Some academics have even suggested fashion designers be encouraged to design attractive and innovative “mosquito-proof” clothing.




Read more:
The best (and worst) ways to beat mosquito bites


But while the technology has promise, commercially available mosquito-repellent clothing isn’t the answer to all our mozzie problems.

Some items of clothing might offer some protection from mosquito bites, but it’s unclear if they offer enough protection to reduce the risk of disease. And you’ll still need to use repellent on those uncovered body parts.

First came mosquito-proof beds

Bed nets have been used to create a barrier between people and biting mosquitoes for centuries. This was long before we discovered mosquitoes transmitted pathogens that cause fatal and debilitating diseases such as malaria. Preventing nuisance-biting and buzzing was reason alone to sleep under netting.

Bed nets have turned out to be a valuable tool in reducing malaria in many parts of the world. And they offer better protection if you add insecticides.

The insecticide of choice is usually permethrin. This and other closely related synthetic pyrethroids are commonly used for pest control and have been assessed as safe for use by the United States Environmental Protection Authority, the Australian Pesticides and Veterinary Medicines Authority and other regulatory bodies.




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New technologies have also allowed for the development of long-lasting insecticidal bed nets, offering extended protection against mosquito bites, perhaps up to three years, even with repeated washing.

Mosquito repellent clothing

Innovations in clothing that prevent insect bites have primarily come from the United States military. Mosquito-borne disease is a major concern for military around the globe. Much research funding has been invested in strategies to provide the best protection for personnel.

Traditional insect repellents, such as DEET or picaridin, are applied to the skin to prevent mosquitoes from landing and biting.

While permethrin will repel some mosquitoes, treated clothing most effectively works by killing the mosquitoes landing and trying to bite through the fabric.

Clothing treated with permethrin has been shown to protect against mosquitoes and ticks, as well as other biting insects and mites. For these studies, clothing was generally soaked in solutions or sprayed with insecticides to ensure adequate protection.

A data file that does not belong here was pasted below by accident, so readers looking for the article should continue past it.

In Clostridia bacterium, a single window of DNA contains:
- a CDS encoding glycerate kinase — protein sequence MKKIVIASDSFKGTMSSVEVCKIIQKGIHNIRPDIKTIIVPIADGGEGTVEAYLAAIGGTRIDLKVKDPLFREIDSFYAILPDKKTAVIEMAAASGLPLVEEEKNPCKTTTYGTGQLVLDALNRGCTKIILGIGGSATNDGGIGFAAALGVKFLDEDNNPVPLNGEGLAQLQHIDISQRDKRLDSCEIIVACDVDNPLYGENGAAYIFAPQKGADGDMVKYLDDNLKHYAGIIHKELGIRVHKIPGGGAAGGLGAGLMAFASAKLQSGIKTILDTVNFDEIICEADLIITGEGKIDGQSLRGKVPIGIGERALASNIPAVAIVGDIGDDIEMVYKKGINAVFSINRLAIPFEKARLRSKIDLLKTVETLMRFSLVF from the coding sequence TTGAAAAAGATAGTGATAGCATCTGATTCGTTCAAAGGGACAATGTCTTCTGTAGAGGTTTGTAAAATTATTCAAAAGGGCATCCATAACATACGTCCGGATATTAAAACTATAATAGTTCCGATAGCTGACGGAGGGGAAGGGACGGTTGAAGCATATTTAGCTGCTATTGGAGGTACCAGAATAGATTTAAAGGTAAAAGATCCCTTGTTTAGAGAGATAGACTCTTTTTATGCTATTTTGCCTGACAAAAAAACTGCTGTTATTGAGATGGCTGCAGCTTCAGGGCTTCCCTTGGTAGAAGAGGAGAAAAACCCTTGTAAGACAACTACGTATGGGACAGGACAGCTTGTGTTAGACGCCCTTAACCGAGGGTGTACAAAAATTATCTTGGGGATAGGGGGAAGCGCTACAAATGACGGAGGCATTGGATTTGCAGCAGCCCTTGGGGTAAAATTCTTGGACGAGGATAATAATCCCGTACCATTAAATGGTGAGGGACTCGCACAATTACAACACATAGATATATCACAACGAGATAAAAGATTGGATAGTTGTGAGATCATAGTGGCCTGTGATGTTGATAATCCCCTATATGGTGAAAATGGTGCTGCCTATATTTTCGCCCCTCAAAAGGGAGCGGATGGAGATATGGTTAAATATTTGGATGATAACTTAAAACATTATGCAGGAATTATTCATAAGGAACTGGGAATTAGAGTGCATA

Clothing made from insecticide impregnated fabrics may help reduce mosquito bites.
Cameron Webb (NSW Health Pathology)

Fabrics factory-treated with insecticides, as used by many military forces, are purported to provide more effective protection. But while some studies suggest clothing made from these fabrics provide protection even after multiple washes, others suggest the “factory-treated” fabrics don’t provide greater levels of protection than “do it yourself” versions.

Overall, the current evidence suggests insecticide-treated clothing may reduce the number of mosquito bites you get, but it doesn’t offer full protection.

More research is needed to determine if insecticide-treated clothing can prevent or reduce rates of mosquito-borne disease.

Better labelling and regulation

All products that claim to provide protection from insect bites must be registered with the Australian Pesticides and Veterinary Medicines Authority. This includes sprays, creams and roll-on formulations of repellents.

Anything labelled as “insect repelling”, including insecticide treated clothing, requires registration. Clothing marketed as simply “protective” (such as hats with netting) doesn’t. This approach reflects the requirements of the US EPA.




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If you’re shopping for insect-repellent clothing, check the label to see if it states that it is registered by the APVMA. You should see a registration number and the insecticide used in the fabric clearly displayed on the clothing’s tag.